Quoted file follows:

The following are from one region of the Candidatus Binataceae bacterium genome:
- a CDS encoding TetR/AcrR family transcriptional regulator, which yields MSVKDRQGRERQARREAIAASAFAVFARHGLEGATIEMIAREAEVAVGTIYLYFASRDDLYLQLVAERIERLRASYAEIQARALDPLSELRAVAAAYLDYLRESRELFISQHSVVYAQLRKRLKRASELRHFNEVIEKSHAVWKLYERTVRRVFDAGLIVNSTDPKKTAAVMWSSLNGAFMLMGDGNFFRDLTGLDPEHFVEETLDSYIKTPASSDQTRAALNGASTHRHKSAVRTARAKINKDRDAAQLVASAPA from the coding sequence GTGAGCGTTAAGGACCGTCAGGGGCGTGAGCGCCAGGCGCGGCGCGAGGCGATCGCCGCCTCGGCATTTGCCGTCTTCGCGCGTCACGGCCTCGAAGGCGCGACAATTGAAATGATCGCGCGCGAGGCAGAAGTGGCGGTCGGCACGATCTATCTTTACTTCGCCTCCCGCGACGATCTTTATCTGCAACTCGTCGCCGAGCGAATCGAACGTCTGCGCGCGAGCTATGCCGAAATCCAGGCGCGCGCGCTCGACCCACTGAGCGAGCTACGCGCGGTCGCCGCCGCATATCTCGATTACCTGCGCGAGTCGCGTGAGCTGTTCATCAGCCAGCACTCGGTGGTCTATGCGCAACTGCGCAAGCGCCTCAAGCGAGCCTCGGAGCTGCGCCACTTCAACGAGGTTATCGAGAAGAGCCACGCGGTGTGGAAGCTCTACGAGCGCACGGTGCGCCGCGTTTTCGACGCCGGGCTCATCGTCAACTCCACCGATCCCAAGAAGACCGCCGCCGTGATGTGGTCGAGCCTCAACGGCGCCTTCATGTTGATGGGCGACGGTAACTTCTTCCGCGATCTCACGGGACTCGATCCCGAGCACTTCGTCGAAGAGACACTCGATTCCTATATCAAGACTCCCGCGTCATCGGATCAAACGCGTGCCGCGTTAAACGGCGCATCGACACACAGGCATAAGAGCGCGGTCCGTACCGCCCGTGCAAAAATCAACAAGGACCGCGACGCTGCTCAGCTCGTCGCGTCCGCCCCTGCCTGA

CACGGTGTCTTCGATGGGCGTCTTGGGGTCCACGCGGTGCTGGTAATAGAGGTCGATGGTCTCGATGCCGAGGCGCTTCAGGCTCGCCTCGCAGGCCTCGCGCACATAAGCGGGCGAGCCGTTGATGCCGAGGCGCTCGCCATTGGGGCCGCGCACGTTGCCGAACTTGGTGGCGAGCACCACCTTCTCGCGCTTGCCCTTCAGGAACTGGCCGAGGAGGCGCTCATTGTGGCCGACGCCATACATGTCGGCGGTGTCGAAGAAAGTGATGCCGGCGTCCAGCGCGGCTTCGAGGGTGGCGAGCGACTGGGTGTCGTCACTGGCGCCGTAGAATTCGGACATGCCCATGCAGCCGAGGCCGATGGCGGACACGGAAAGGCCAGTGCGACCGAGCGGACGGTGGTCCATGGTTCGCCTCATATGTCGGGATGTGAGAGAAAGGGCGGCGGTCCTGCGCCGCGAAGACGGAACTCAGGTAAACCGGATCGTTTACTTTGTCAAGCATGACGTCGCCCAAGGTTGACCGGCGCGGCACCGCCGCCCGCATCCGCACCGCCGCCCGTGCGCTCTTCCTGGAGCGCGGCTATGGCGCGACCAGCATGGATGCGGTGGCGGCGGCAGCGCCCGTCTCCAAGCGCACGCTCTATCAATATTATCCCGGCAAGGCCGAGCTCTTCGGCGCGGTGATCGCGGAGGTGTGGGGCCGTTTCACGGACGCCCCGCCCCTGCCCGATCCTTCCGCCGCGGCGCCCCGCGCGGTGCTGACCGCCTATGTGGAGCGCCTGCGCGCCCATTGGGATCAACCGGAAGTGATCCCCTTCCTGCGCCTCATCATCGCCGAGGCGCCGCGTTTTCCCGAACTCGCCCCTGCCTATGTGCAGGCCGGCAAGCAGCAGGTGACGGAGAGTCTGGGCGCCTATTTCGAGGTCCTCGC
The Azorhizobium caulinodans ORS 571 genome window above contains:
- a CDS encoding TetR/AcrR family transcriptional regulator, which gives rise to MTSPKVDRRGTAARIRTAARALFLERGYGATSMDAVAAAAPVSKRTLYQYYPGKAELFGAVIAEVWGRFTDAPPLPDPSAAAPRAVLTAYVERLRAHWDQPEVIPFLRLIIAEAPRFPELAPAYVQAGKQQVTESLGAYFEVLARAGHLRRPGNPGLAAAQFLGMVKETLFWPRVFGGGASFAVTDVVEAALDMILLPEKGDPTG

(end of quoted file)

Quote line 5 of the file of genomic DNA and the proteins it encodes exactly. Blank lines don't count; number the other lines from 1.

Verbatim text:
- a CDS encoding TetR/AcrR family transcriptional regulator, which gives rise to MTSPKVDRRGTAARIRTAARALFLERGYGATSMDAVAAAAPVSKRTLYQYYPGKAELFGAVIAEVWGRFTDAPPLPDPSAAAPRAVLTAYVERLRAHWDQPEVIPFLRLIIAEAPRFPELAPAYVQAGKQQVTESLGAYFEVLARAGHLRRPGNPGLAAAQFLGMVKETLFWPRVFGGGASFAVTDVVEAALDMILLPEKGDPTG